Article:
My family are big chocolate fans. When we return from a trip to Ireland, we bring quite a lot of chocolate back with us (Roses and various Cadbury bars are the favorites). So, when a friend mentioned stocking up on Dairy Milk in Northern Ireland because it tasted better, I had to test it out. On a trip to the Giant’s Causeway we purchased a “Northern” Dairy Milk, and later bought a “Southern” one at a Dunnes Stores in Co. Meath. Then, we attempted a quasi-scientific (aka, totally unscientific) test to establish if they taste the same or not. Read the rest of this entry »

One shouldn’t look to fiction for lessons from history, but reading the collected stories of one author across his whole career inevitably exposes the reader to the changing tides of the culture he writes about. Bernard MacLaverty’s Collected Stories displays both his genius with words, and the complexity of life in Belfast.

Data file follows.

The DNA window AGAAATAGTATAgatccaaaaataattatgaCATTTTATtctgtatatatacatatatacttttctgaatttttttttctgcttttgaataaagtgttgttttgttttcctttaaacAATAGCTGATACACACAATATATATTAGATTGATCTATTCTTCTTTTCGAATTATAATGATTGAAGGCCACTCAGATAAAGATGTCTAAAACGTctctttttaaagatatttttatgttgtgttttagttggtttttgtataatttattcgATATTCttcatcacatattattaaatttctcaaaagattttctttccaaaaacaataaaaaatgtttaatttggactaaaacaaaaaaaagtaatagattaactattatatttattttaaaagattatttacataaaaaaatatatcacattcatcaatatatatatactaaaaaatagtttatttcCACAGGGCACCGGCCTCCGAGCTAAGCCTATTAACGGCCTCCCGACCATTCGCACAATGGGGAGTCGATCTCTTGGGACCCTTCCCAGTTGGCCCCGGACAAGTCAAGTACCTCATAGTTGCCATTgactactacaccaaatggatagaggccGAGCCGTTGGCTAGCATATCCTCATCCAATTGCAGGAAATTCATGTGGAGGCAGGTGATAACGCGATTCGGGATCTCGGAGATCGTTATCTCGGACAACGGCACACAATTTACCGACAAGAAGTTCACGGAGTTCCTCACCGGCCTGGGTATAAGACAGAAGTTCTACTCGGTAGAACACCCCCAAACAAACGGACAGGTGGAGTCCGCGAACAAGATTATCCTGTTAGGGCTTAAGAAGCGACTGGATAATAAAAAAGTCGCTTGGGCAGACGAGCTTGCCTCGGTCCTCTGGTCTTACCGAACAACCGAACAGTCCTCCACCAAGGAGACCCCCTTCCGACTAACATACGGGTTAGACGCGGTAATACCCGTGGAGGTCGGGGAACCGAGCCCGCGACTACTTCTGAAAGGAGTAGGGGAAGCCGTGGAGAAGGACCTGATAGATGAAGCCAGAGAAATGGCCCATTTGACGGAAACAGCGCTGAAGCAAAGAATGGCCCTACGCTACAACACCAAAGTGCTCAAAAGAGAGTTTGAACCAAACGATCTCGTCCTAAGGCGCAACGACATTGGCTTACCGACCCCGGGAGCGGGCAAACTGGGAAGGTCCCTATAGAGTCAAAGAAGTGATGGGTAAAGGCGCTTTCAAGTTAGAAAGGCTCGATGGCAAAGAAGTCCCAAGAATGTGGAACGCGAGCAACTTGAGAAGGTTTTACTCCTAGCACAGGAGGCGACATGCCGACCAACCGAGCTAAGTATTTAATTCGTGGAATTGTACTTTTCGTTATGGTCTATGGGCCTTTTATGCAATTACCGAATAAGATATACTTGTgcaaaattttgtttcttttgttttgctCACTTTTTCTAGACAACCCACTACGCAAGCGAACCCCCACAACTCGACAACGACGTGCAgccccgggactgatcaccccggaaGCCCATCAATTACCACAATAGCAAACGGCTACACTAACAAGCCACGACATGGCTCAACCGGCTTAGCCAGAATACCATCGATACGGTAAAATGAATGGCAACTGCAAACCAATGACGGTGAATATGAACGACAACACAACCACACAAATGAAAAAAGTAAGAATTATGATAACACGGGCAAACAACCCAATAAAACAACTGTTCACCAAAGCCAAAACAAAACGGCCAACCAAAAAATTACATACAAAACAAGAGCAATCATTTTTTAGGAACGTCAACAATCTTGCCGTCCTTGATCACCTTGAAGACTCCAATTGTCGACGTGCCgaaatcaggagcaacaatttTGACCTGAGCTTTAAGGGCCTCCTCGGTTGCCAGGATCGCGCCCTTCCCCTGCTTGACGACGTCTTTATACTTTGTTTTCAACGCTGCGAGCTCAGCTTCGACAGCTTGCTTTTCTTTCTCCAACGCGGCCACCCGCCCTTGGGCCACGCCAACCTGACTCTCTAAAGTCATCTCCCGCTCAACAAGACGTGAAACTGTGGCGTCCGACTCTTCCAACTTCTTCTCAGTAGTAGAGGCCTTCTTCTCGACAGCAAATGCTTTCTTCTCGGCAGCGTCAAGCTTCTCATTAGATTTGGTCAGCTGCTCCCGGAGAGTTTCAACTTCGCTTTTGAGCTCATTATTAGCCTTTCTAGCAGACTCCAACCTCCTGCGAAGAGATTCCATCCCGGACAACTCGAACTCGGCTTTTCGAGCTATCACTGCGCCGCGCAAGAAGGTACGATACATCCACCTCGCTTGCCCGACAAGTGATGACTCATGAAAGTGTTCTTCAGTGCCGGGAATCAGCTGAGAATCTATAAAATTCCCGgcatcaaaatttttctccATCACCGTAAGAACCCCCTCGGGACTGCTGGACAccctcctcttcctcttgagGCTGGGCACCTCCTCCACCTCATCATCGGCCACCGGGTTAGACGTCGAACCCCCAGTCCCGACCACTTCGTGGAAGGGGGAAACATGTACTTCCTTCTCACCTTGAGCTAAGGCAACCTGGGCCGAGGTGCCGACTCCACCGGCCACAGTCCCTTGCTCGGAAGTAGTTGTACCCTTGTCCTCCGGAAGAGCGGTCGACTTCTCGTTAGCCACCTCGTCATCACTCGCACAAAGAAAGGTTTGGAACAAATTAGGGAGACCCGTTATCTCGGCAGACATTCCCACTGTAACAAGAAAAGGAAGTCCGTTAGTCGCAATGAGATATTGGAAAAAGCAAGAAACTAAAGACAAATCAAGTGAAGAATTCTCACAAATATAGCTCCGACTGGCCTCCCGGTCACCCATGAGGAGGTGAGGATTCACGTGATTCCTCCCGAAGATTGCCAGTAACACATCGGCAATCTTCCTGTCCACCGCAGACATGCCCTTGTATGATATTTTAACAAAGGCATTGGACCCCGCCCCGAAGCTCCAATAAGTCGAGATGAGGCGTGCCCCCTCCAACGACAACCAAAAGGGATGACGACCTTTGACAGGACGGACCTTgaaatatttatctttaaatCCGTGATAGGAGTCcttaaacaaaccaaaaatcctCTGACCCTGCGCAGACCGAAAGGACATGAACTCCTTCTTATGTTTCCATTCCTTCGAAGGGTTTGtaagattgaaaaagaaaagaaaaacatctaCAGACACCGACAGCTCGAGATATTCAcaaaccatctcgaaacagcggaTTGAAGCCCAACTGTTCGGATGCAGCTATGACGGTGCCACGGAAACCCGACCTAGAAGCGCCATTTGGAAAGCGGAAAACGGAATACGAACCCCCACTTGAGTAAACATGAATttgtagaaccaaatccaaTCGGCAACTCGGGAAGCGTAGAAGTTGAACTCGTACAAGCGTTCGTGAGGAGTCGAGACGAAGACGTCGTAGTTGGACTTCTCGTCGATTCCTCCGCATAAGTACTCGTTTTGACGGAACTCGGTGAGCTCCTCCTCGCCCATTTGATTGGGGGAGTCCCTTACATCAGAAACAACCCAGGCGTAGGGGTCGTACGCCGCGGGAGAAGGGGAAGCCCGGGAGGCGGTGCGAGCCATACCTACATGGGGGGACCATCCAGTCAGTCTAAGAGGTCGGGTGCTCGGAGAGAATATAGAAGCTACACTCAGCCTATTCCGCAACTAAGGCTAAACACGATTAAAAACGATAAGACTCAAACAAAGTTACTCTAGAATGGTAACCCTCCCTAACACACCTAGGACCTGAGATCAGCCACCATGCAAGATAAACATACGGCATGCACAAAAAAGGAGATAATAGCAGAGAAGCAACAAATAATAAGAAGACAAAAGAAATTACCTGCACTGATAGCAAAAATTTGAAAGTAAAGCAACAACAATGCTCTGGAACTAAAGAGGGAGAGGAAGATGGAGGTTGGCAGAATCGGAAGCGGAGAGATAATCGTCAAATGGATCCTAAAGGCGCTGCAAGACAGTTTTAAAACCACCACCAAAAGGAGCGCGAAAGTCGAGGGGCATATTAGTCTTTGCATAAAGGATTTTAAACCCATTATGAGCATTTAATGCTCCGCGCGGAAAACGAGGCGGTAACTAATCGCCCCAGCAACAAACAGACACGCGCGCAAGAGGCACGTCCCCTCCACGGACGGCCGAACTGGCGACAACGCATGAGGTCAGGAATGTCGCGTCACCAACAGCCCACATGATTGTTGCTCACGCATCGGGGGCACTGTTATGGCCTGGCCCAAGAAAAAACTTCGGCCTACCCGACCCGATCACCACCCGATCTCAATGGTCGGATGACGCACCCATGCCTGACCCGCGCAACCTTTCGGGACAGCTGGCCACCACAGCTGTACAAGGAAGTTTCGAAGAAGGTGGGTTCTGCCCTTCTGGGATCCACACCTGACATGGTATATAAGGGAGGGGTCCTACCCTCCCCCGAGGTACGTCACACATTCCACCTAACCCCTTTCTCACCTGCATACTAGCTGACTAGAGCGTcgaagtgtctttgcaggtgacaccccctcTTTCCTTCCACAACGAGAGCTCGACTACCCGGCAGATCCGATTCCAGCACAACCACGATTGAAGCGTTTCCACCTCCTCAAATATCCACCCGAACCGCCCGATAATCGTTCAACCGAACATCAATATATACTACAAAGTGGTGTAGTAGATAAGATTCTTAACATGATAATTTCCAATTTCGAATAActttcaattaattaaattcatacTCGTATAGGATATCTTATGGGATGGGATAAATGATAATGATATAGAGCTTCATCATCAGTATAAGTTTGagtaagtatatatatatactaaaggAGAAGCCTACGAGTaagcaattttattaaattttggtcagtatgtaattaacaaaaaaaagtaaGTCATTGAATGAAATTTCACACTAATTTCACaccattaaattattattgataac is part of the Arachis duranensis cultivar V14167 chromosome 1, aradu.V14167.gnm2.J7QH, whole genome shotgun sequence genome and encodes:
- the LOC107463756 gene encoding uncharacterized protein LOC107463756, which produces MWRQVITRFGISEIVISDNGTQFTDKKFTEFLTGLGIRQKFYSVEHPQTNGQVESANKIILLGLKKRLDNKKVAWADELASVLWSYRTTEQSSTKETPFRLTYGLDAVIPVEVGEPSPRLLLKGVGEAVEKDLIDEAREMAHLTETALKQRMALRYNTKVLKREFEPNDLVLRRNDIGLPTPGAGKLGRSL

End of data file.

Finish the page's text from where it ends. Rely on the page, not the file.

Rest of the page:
Collected Stories by Bernard MacLaverty (Jonathan Cape)

Collected Stories by Bernard MacLaverty (Jonathan Cape)

MacLaverty is a meticulous craftsman, but not a showy writer. He avoids elaborate phrases that draw attention to themselves, and instead displays a sharp ear for natural dialogue. I sometimes feel schitzophrenic that I can thrill to the jagged offbeat stories of Colin Barrett one day, and be held in thrall by MacLaverty’s restrained elegance the next. Surely they’re worlds apart in focus and execution? But, while I enjoy a young whipper-snapper like Kevin Barry pushing the dialogue in his stories to heightened extremes, I know that — although I might wish they would — few people really talk like that. Barry entertains by stretching Ireland’s musical and inventive language to its limits, but reading MacLaverty, we recognize the truth of his dialogue; he catches the regional inflections, the distinctive vocal tics, and unconscious phrases that fill the Belfast air, filling his characters with immediacy and life. Read the rest of this entry »